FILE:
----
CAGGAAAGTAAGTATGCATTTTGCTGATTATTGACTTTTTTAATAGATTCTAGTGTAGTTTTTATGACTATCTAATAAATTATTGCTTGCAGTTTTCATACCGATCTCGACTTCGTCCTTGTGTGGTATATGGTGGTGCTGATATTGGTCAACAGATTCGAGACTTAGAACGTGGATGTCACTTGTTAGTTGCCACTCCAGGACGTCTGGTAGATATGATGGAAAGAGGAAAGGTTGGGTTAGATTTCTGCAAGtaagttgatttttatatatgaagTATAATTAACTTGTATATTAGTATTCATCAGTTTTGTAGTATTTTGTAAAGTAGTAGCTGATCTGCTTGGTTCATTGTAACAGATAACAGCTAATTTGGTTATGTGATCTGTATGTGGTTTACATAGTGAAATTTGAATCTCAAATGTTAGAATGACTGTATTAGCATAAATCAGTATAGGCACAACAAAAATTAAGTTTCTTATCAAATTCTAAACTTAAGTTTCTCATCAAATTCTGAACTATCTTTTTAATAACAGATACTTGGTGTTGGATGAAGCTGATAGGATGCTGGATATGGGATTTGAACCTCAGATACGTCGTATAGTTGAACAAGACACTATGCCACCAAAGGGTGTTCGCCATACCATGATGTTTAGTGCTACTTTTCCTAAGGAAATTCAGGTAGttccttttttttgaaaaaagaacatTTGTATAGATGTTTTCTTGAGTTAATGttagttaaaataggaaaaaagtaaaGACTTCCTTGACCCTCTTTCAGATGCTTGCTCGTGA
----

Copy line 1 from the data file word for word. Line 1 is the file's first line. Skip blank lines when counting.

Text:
CAGGAAAGTAAGTATGCATTTTGCTGATTATTGACTTTTTTAATAGATTCTAGTGTAGTTTTTATGACTATCTAATAAATTATTGCTTGCAGTTTTCATACCGATCTCGACTTCGTCCTTGTGTGGTATATGGTGGTGCTGATATTGGTCAACAGATTCGAGACTTAGAACGTGGATGTCACTTGTTAGTTGCCACTCCAGGACGTCTGGTAGATATGATGGAAAGAGGAAAGGTTGGGTTAGATTTCTGCAAGtaagttgatttttatatatgaagTATAATTAACTTGTATATTAGTATTCATCAGTTTTGTAGTATTTTGTAAAGTAGTAGCTGATCTGCTTGGTTCATTGTAACAGATAACAGCTAATTTGGTTATGTGATCTGTATGTGGTTTACATAGTGAAATTTGAATCTCAAATGTTAGAATGACTGTATTAGCATAAATCAGTATAGGCACAACAAAAATTAAGTTTCTTATCAAATTCTAAACTTAAGTTTCTCATCAAATTCTGAACTATCTTTTTAATAACAGATACTTGGTGTTGGATGAAGCTGATAGGATGCTGGATATGGGATTTGAACCTCAGATACGTCGTATAGTTGAACAAGACACTATGCCACCAAAGGGTGTTCGCCATACCATGATGTTTAGTGCTACTTTTCCTAAGGAAATTCAGGTAGttccttttttttgaaaaaagaacatTTGTATAGATGTTTTCTTGAGTTAATGttagttaaaataggaaaaaagtaaaGACTTCCTTGACCCTCTTTCAGATGCTTGCTCGTGA